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1MW Tidal Turbine Connected to Scottish Grid

Atlantis Resources Corporation, the international marine energy developer, has connected its 1MW AR1000 tidal turbine to the grid at the European Marine Energy Centre (EMEC) in Orkney, Scotland.

The AR1000 becomes Scotland’s first grid-connected, commercial-scale tidal turbine, marking a crucial milestone in the development of the marine energy industry.
The AR1000 is currently the world’s most powerful single-rotor tidal turbine, rated to dispatch 1MW of predictable power at a water velocity of 2.65m/s. Its 18m rotor diameter also makes it one of the largest turbines ever built, standing 22.5 meters high and weighing 1,500 tonnes. A full commissioning programme is now underway at EMEC and is expected to take three months.

The three-bladed turbine will be tested over the next two years, ahead of commercial system roll-out into the MeyGen project in Scotland’s Pentland Firth.

Neil Kermode, Managing Director of the European Marine Energy Centre, says: “It is wonderful to see this commercial-scale tidal turbine connect to the grid from Orkney waters. The marine energy industry in Scotland continues to gather pace and is working towards world-leading targets in terms of deployment and generation of renewable energy. My congratulations go to the entire team at Atlantis.”

Atlantis’ AR1000 turbine design draws heavily from development and testing of its earlier two-rotor, AK1000 turbine, which commenced in 2009. Whilst waiting for delivery of a set of standard GRP rotor blades, fabricated in the UK earlier this year, the company completed a detailed analysis of Scottish, UK and global component supply chain status for commercial production and roll-out. The decision was taken, in conjunction with customers and project partners, to deploy the nacelle in a single rotor set, AR 1000, configuration.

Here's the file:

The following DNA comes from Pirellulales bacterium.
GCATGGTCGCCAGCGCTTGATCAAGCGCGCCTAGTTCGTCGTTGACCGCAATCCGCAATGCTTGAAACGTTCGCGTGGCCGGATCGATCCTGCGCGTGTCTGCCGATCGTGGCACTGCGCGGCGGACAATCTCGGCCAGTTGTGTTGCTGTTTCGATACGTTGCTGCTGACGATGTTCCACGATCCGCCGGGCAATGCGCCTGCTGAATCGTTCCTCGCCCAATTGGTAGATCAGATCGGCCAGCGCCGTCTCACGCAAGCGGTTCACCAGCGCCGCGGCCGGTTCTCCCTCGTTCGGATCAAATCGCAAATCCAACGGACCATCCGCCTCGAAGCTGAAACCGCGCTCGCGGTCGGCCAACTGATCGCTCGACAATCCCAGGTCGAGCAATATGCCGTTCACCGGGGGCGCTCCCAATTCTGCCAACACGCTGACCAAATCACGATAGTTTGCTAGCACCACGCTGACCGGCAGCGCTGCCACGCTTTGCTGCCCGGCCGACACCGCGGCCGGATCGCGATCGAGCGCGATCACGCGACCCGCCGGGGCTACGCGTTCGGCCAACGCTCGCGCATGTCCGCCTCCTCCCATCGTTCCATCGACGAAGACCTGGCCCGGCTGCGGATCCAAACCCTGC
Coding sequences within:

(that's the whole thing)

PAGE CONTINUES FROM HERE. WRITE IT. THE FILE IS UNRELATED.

Tim Cornelius, CEO of Atlantis, says: “I am very proud of the team at Atlantis. They have overcome a number of considerable challenges in this development programme, fine-tuning the nacelle retrieval process at the same time. By connecting a 1MW single rotor device in Scottish waters to the national grid, they have achieved something that has never been done before. Our business enters the next phase of its evolution in great shape and I want to thank the huge ecosystem of technology partners, suppliers, contractors and industry figureheads who have supported us to date.

“Following a blade manufacturing fault in 2010, we switched suppliers and reverted to standard GRP blades. We also took the opportunity to review the entire tidal power component supply chain in conjunction with our customers and opted to focus on a turbine design that employs only proven and readily accessible components and can therefore be manufactured at scale. We will continue to invest in the AK1000 research and development programme as the supply chain matures but our customers need commercial reliability and that’s what the AR1000 system can give them today.”

Norco GRP Ltd of Poole (blades) joins a UK-dominated supply chain for the AR1000, alongside Soil Marine Dynamics in Newcastle (nacelle), Isleburn Engineering in Invergordon (gravity base structure and system assembly), Tata Steel in Scunthorpe, Wichita in Bedford (shaft brake), Pilgrim in Oldham (hub assembly), Hallin Marine (offshore services), Leask Marine in Orkney (commercial diving) and IX Survey in Edinburgh (marine survey).

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